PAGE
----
Monday, July 21, 2008
Photo truthiness II
"Iranian missile launch, July 2008" (altered)
"Iranian missile launch, July 2008" (original)
These photos of Iran's test launch of missiles caused quite an international stir a few weeks ago. It was discovered that the original photo -- showing three missiles -- had been photoshopped to show four. This gave everyone an added incentive to shoot their mouths off (Condoleeza Rice concluded, "The Iranians are just trying to show they're tough" ).
Filmmaker Errol Morris also weighed in at the NY Times with an op-ed called "Believing is Seeing." Proving the principle that every conspiracy theory needs at least one doctored photograph, his take is on the excitable side. "...what is the purpose of these Iranian missile photographs?" Morris asks. "They are clearly altered. Why, and to what end?" [italics his].
"The photographs tell us little about the real threat of Iran, " he concludes. "Is it a threat? A warning? Or a bluff? All we really know about the photograph is that the government of Iran wanted to get the attention of the world, and it succeeded."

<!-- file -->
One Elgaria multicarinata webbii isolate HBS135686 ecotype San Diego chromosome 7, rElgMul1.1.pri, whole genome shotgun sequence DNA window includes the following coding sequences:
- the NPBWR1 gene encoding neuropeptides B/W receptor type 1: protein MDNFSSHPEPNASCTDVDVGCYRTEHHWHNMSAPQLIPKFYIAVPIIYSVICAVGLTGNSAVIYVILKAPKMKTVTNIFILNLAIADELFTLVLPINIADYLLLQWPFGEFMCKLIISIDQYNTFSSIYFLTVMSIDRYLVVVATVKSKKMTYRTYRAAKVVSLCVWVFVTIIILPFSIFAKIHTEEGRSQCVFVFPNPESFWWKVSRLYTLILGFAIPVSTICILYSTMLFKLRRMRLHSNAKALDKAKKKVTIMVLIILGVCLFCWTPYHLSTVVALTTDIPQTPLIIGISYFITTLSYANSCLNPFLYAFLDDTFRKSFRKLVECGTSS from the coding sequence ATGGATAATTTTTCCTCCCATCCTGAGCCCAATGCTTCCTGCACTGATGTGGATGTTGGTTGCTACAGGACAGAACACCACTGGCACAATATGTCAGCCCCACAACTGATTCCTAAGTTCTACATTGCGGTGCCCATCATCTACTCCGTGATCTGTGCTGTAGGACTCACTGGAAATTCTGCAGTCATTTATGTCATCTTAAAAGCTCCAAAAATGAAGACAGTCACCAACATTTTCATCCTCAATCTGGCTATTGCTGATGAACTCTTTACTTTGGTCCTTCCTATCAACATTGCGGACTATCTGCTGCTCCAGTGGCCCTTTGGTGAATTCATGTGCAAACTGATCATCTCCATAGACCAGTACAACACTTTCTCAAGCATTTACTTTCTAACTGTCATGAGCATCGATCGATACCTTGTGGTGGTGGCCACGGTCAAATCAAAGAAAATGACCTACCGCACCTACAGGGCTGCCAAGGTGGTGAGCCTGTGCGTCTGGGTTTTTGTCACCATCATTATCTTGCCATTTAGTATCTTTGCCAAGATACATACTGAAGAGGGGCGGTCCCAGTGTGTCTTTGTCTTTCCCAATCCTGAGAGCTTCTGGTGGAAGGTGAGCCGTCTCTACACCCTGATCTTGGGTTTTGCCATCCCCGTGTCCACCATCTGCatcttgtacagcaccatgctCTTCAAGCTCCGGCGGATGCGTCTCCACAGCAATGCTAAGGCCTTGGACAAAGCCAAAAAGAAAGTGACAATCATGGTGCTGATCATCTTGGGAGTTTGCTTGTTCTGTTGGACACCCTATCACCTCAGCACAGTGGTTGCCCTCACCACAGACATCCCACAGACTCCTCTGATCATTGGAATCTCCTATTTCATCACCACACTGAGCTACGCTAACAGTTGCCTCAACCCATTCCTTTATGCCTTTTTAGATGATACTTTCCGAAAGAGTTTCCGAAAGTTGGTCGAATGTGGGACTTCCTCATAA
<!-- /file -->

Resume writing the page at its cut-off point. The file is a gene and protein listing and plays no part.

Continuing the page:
I almost wish it were so. Who among us, after all, doesn't secretly adore the sudden skin-crawling realization -- with photos to prove it -- that we are up against an evil mastermind???!!! Irresistible. Of course, there might be other possible explanations. For instance:
A lickspittle Iranian apparatchik with great hopes of promotion has been placed in charge of the missile launch. After months & months of preparations, he is confident that everything is finally in place. His hand-picked photographer is ready. At his nod, a technician pushes a button & three missiles roar majestically skyward...but the fourth...misfires. No, it can't be, the apparatchik stares in disbelief at the single missile resting stupidly in its launcher & thinks: My career is in ruins!! No matter what I say, the photograph is there, & it will not lie. The apparatchik considers his options. By chance, he overhears one of the technicians in the control tower say to his friend, "Dude, no problem, we could just fix it in photoshop..." [translated from the Persian]
Next day the blatant Iranian fakery of its missile launch photos is on the front page in newspapers everywhere & the apparatchik & the technician are shish kebab at the mullah's prayer lunch.
One possible moral: If explaining an action means choosing between evil genius & ordinary human stupidity, always go with the latter.